We began our evening by discussing Camila’s state of mind being that of an orphan always searching and never settled. Camila’s notion of home is in the constant memory of her mother Salomé–she even prays, “In the name of the Father and of the Son and of my mother, Salomé.” Named Salomé Camila, she especially feels the pressure of being the daughter of a celebrity and struggles with a self-imposed expectation to be as talented as or more famous than her mother Salomé. Just like the Dominican Republic with all the internal wars and numerous presidencies, Camila’s perpetual turmoil leaves her feeling suffocated no matter where she goes. Ironically, her freedom comes at the end of her life when she returns to her “patria” where she sits at her own gravestone to verify her full name. Having lost sight, literally, she uses the hands of an illiterate young man to help guide her as she feels the engraving. It is at this moment when she begins to teach the young man the letters that we experience her sense of freedom, which from the very beginning of her legacy was always rooted in the written word. It is through the writing, reading, and learning of poetry and literature that the characters of “In the Name of Salomé” and the people of “la patria” ultimately are able to breathe freely and feel a connection with “home.” -Elvira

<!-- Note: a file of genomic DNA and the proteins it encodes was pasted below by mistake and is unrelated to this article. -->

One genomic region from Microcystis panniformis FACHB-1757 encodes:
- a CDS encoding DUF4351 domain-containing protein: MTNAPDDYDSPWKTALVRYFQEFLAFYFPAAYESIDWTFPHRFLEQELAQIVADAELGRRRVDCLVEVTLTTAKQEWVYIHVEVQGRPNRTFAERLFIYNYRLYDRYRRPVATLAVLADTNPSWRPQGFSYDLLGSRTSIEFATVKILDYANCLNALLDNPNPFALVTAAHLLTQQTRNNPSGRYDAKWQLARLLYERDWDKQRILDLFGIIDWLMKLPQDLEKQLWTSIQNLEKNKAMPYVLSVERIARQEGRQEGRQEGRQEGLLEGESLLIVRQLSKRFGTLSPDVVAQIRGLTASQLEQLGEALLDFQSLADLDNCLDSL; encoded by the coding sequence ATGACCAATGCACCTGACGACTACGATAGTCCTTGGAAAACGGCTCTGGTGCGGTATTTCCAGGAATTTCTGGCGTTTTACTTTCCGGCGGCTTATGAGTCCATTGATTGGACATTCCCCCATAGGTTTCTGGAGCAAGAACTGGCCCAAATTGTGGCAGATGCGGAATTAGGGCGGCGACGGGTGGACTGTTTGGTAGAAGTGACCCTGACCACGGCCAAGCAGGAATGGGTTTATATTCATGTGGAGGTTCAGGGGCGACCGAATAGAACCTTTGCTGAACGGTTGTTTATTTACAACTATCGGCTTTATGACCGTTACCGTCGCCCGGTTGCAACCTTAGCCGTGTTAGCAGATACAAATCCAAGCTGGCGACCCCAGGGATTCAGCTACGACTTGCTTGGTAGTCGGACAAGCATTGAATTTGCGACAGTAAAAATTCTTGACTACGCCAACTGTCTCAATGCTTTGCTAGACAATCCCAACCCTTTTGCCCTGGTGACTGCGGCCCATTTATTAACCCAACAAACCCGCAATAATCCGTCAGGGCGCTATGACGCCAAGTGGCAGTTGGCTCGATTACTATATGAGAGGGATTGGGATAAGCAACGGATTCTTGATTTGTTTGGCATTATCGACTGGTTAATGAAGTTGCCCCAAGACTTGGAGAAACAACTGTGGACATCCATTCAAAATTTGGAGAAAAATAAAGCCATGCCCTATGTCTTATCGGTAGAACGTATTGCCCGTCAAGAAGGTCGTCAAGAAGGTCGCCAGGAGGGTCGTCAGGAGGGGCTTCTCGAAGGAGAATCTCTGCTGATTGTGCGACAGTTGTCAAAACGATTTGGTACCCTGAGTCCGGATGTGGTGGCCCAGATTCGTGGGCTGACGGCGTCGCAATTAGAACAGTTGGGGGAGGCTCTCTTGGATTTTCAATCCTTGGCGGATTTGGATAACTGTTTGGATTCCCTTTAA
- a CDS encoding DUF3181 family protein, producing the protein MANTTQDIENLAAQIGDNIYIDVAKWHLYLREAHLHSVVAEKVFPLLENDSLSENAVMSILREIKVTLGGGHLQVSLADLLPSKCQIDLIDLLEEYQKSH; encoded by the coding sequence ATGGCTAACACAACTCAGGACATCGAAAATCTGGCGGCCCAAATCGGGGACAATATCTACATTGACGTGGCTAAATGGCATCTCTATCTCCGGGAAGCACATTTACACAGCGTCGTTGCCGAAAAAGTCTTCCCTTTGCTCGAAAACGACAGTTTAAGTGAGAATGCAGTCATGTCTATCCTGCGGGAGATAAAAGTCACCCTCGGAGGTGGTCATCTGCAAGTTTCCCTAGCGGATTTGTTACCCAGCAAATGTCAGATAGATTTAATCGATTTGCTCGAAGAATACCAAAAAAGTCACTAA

Lets continue the dialogue. Please feel free to add your comments to this blog.
Our group last night filled up every chair and thanks to EPL’s Maintenance team we had extras as well. I hope the growth of Latin@ Lit continues. Hope to see you on April 11 for the discussion of Isabel Allende’s “The House of the Spirits.” If you did not get a copy last night, we will have more soon at the RA desk, 2nd floor, Main Library. Feel free to call me or email with any questions: (847) 448-8658 / email@example.com